Stemming from our intellectual interests on how physical forces influence neuronal signalling and brain function, we began developing noninvasive methods for mapping and modulating brain activity patterns using low-intensity, low-frequency ultrasound (LILFU). Ultrasound is a mechanical pressure wave that can be safely and nonivasively focused to millimeter scale regions of the intact human brain. Ultrasound can be used to visualize neural activity through photoacoustic tomography or similar spectroscopic approaches or even more readily by conventional Doppler blood flow imaging. In these cases, the neural signals reported by ultrasound are hemodynamic and closely related to the same ones reported by fMRI BOLD imaging. However, ultrasound technology is far more portable and far less expensive comapred to MR, CT, PET or other known human brain imaging techniques. Thus we have anticpated that ultrasound for brain mapping efforts can provide the largest and most diverse data sets since it can (and is already) more broadly deployed than any of the aforementioned brain imaging technologies.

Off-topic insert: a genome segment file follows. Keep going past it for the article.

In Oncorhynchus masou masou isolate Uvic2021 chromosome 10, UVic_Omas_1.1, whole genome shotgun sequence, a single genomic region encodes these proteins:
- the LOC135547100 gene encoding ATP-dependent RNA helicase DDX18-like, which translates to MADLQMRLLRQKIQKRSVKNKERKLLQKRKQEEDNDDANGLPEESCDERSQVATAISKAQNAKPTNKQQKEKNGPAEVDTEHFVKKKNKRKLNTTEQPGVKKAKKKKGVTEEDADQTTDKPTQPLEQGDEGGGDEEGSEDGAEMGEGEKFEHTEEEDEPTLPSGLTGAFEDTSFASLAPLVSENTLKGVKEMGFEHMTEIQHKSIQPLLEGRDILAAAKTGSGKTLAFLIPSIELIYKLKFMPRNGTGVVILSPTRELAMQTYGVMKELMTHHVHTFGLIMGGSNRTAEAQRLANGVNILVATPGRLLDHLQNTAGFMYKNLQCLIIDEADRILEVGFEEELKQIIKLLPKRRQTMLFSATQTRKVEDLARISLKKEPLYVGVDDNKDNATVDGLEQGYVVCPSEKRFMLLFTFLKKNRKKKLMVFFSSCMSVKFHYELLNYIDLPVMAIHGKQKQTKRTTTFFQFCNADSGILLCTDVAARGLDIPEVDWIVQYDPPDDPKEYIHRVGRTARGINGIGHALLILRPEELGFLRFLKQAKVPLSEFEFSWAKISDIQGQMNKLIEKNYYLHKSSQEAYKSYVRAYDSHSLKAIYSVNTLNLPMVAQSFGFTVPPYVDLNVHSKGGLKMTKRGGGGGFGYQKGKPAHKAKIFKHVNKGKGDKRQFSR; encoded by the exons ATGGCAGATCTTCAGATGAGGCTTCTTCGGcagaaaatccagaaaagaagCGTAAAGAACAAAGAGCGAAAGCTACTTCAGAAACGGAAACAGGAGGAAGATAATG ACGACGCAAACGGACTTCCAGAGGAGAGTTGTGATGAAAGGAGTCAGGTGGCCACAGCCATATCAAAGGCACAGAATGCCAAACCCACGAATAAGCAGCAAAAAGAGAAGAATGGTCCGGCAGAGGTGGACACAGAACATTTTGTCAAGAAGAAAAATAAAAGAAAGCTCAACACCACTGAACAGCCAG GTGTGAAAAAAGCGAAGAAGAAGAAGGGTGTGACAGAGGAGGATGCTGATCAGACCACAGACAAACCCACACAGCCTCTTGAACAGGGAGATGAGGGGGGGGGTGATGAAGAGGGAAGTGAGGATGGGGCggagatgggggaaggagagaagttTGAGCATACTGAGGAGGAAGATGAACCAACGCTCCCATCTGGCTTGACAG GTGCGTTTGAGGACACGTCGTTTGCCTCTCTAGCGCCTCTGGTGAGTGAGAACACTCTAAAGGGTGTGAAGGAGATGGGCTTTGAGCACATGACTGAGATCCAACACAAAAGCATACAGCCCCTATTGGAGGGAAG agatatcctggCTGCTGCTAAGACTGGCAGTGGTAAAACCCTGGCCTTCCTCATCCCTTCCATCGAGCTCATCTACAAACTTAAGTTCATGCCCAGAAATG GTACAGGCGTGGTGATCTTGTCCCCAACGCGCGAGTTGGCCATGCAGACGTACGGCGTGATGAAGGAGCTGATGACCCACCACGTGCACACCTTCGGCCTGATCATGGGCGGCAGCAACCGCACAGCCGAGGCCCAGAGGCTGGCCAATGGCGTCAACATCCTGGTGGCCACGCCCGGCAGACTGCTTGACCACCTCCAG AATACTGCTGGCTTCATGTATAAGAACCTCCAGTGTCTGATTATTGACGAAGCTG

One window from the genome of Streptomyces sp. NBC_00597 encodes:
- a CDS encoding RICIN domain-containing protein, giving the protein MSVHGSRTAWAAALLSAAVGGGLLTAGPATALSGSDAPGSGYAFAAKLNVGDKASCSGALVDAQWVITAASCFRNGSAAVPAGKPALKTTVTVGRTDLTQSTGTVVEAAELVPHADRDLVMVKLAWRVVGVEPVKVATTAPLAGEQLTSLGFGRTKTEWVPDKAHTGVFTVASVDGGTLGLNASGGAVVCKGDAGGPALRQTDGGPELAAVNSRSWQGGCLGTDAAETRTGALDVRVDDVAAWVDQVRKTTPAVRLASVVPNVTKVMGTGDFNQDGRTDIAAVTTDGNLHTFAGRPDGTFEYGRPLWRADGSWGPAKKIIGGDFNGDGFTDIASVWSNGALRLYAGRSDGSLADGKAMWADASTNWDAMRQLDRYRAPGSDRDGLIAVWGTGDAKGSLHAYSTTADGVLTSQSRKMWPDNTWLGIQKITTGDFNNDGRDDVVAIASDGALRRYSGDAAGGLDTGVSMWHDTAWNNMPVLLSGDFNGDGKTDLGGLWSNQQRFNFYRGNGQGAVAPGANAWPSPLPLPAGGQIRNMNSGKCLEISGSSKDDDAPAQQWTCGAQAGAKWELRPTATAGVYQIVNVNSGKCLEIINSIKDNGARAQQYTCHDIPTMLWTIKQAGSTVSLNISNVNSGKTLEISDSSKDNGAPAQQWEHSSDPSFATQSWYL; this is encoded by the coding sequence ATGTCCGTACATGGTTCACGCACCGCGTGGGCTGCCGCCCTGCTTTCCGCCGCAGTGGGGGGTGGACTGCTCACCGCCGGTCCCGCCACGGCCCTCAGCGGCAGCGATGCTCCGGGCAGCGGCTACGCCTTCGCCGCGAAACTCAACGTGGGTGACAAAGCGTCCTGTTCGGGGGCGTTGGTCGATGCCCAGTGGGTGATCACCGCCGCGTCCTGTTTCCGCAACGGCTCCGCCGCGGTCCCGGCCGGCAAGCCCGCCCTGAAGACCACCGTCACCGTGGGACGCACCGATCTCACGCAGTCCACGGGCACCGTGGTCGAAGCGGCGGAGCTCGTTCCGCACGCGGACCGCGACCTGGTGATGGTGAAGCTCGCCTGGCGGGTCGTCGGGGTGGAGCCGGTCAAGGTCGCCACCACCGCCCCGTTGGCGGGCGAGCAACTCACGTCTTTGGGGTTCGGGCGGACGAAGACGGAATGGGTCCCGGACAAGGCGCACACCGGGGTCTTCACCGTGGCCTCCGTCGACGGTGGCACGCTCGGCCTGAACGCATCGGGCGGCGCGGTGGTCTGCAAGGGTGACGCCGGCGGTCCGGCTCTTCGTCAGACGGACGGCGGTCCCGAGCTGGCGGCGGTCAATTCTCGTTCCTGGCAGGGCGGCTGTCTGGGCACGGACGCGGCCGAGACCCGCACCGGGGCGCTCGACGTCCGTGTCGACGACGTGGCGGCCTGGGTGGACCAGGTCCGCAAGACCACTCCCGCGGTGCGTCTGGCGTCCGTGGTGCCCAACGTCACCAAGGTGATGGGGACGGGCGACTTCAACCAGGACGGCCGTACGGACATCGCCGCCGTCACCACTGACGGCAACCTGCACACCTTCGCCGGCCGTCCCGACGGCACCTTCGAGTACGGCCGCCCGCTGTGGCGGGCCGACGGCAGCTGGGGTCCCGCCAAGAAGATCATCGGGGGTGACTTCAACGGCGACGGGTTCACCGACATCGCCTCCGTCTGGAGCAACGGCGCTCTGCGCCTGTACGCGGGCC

Other advantages of ultrasound are that it can be focused through the skull to any discrete region of the brain with millimeter accuracy. Ultrasound has a technology architecture already in place, which is readily capable of providing real-time data reporting structural and functional activity maps of the human brain. Further, ultrasound has been long known capable of modulate the activity of cells by acting through thermal and/or nonthermal mechanisms of action. Through our studies on the nonthermal (mechanical) actions of ultrasound on brain circuits we discovered ultrasonic neuromodulation (UNMOD) methods for nonivasively stimulating brain cirucits with ultrasound. Now we are leading efforts to translate our technology through multi-national, multi-institutional, and multi-organization efforts on functional brain mapping and noninvasive


Ultrasonic Stimulation

Uploaded on Sep 20, 2011 | asuresearch

Stimulating the brain with sound? With the aid of his graduate students, William Tyler, Assistant Professor of Neurobiology and Bioimaging in the School of Life Sciences, researches how Ultrasonic Neuromodulation provides a novel approach to delivering noninvasive therapies for a host of neurological, psychiatric, and/or developmental disorders. This video was produced and edited by ASU New College student, Alexander D. Chapin, a videographer/editor in the Office of Knowledge Enterprise Development.

Focused Ultrasound

Ultrasonic Neuromodulation: in situ threshold for motor response in a rat model, Aubry
Focused Ultrasound Foundation | 2012